It's at times like this that a strictly factual answer - "I am an independent campaigner against the spread of nuclear weapons to countries that evidence an unseemly interest in annexing neighbouring states in order to appropriate their oil wealth and augment an already powerful military machine" - is liable to be misconstrued as evasive. So I explained that I had filled in the coupon in a newspaper advertisement in order to register with OWOS my support for war, had since then received various missives giving detailed instructions on how to lobby my MP to oppose my view, and that I wrote a daily web log.
Mr Rosenberg kindly expressed an interest in seeing the blog, so I gave him the address. Unfortunately I proved unsuccessful in eliciting from him in return information on when or indeed whether OWOS would be correcting its remarks. Mr Rosenberg first had to discuss the matter with his colleagues.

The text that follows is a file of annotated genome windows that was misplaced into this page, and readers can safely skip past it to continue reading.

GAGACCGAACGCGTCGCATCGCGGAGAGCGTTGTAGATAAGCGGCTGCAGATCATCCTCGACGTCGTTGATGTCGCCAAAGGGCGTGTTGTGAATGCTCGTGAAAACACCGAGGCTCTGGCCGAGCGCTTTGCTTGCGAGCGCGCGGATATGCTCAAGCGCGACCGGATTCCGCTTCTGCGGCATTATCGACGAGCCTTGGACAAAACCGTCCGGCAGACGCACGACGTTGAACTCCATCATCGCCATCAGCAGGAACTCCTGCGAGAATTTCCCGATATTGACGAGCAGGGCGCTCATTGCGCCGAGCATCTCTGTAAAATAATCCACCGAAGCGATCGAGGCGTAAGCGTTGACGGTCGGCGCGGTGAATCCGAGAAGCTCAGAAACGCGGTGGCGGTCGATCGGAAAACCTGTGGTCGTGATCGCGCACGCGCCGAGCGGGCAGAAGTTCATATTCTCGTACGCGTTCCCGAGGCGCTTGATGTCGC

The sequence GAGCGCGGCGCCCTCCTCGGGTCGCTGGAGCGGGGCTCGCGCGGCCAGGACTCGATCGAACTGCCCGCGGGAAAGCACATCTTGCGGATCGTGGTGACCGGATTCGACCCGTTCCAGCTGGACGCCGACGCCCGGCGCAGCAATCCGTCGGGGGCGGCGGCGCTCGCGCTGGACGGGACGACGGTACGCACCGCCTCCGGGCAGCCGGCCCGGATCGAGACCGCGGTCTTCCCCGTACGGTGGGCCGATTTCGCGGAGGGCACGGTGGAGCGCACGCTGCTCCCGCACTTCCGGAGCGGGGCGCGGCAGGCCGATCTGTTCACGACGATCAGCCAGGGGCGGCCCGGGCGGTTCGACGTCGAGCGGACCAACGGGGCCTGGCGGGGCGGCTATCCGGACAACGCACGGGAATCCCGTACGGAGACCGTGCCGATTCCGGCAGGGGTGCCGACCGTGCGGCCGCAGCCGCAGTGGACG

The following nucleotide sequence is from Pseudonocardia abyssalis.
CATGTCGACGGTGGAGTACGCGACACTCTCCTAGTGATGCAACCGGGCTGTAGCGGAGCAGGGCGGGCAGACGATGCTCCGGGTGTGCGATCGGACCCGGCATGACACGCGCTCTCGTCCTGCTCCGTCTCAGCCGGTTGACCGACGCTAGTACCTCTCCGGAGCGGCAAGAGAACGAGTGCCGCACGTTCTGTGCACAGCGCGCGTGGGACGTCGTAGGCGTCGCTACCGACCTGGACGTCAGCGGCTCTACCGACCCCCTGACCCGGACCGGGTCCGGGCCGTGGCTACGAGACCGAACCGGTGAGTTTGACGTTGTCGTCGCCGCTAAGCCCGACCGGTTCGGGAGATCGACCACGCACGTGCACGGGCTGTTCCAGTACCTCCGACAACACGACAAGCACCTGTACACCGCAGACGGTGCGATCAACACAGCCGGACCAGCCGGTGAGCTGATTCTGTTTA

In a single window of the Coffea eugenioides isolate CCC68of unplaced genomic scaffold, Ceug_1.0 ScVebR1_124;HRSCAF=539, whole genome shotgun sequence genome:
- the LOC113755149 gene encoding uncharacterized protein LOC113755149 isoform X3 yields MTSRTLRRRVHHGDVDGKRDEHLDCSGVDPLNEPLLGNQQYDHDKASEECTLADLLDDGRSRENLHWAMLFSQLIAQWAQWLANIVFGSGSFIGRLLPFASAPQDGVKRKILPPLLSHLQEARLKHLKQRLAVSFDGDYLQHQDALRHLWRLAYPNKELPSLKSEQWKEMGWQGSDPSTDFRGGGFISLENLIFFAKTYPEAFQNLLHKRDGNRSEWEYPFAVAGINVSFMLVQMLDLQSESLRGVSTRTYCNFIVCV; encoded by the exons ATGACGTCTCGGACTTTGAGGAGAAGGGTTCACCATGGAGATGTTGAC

So having possibly acquired a new reader, let me address him directly.
Mr Rosenberg, the email you sent your supporters contained a serious falsehood about US Deputy Defence Secretary Paul Wolfowitz. Those who have received and read that email in good faith supposing it to be a source of reliable information about US and British policy on Iraq have therefore been misled. They have so far received no indication from you either by email or on your web site that that is the case. They are entitled to accurate information - especially as many of them will have sent you money to produce campaigning materials (I did not) - and an explanation for why you promulgated a story that your source had already disowned. Indeed, given that the story appeared only on The Guardian's web site and not in the print edition, that it was removed from the site 24 hours after it had first appeared (though several hours after it had been refuted by bloggers willing to do what you haven't done and check the sources), and that The Guardian published in both its print and its Internet editions a prominent correction, you will appreciate the irony that the title of your message was "Were we lied to?"